Automated functional testing tools typically drive the UI, mimicking the actions of a human, and then check for expected results. Record-playback tools let a user record interactions. This creates a literal script that can be played back again and again. The drawback to record-playback tools is how they work; they can often fail when a code change alters the appearance of a screen, making it different than the expected results. Because of this, many of these scripts are stripped down and made less literal.
Checking the text on a button, instead of the entire window or webpage, makes the tests less brittle. In that process, we replicate the other approach often used with these tools: keyword-driven tests. Keyword testing is often more robust and less error-prone because it is able to look at the specifics of interactions, rather than every aspect for each line in the script.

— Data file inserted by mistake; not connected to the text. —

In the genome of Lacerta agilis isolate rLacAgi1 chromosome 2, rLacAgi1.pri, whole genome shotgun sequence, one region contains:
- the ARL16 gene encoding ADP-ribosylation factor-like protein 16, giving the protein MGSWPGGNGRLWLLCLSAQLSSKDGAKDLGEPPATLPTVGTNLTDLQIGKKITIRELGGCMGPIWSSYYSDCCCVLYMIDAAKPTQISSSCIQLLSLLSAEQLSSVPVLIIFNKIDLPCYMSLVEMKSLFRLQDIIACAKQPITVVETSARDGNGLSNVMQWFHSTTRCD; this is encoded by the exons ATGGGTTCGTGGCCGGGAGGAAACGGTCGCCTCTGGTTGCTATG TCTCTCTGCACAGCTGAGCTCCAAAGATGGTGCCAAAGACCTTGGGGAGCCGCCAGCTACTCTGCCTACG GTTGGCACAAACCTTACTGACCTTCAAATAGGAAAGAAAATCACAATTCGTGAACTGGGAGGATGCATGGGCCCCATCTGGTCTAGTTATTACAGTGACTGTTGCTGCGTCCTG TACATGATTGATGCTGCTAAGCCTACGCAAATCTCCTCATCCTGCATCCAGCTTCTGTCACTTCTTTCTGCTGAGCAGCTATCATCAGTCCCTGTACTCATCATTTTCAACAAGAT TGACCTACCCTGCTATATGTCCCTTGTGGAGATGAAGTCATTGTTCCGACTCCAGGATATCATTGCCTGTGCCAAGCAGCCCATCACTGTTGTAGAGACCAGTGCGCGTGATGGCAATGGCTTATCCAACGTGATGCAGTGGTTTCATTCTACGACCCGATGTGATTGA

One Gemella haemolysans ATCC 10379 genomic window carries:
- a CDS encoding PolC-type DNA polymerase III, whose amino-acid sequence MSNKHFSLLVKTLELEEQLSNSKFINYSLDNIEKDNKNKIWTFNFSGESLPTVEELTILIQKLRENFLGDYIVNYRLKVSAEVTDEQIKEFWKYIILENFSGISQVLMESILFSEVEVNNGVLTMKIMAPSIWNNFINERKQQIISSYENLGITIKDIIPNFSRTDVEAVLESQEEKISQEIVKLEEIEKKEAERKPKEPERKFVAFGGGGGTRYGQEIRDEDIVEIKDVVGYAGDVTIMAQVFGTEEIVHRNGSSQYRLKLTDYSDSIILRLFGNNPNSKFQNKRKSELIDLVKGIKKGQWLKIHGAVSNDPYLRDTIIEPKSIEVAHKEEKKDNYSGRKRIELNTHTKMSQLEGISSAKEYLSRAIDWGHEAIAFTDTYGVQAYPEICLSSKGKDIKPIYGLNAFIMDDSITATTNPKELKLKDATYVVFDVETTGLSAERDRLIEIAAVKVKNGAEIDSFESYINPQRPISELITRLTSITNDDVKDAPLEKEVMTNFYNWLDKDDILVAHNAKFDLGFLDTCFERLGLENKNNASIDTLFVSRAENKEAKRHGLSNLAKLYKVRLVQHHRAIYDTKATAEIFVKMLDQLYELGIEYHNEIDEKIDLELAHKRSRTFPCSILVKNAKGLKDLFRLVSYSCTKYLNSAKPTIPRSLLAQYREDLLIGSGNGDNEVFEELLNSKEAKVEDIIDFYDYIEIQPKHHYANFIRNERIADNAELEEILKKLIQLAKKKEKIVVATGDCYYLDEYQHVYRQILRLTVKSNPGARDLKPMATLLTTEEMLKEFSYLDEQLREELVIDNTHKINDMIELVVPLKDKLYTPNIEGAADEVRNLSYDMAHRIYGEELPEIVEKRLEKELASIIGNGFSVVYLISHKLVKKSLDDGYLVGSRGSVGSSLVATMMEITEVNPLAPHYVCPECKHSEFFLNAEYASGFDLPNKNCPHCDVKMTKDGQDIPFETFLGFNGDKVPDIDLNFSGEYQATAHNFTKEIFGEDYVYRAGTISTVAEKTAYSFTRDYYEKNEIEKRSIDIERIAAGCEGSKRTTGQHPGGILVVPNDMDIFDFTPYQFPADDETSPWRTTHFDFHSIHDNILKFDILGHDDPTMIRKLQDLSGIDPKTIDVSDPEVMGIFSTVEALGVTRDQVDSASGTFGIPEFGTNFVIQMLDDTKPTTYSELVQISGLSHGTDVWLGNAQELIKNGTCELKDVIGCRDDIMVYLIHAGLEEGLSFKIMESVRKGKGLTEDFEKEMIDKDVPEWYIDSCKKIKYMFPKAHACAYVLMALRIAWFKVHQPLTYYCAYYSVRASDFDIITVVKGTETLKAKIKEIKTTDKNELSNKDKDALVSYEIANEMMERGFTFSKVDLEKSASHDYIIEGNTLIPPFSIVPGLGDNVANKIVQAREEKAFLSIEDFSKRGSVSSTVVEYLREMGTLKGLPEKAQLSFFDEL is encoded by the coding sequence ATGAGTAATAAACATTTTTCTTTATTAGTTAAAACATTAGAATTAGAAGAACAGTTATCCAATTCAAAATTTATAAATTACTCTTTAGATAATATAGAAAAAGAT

In this area, there’s an important question to ask: What type of application am I testing? Are we looking at a compiled desktop application, a website, a contained web application, a mobile website or a mobile application? Each requires a different approach and different tools. Native mobile applications can be extremely challenging to automate or test in a desktop; mobile web applications can run in a desktop, but may look or behave differently.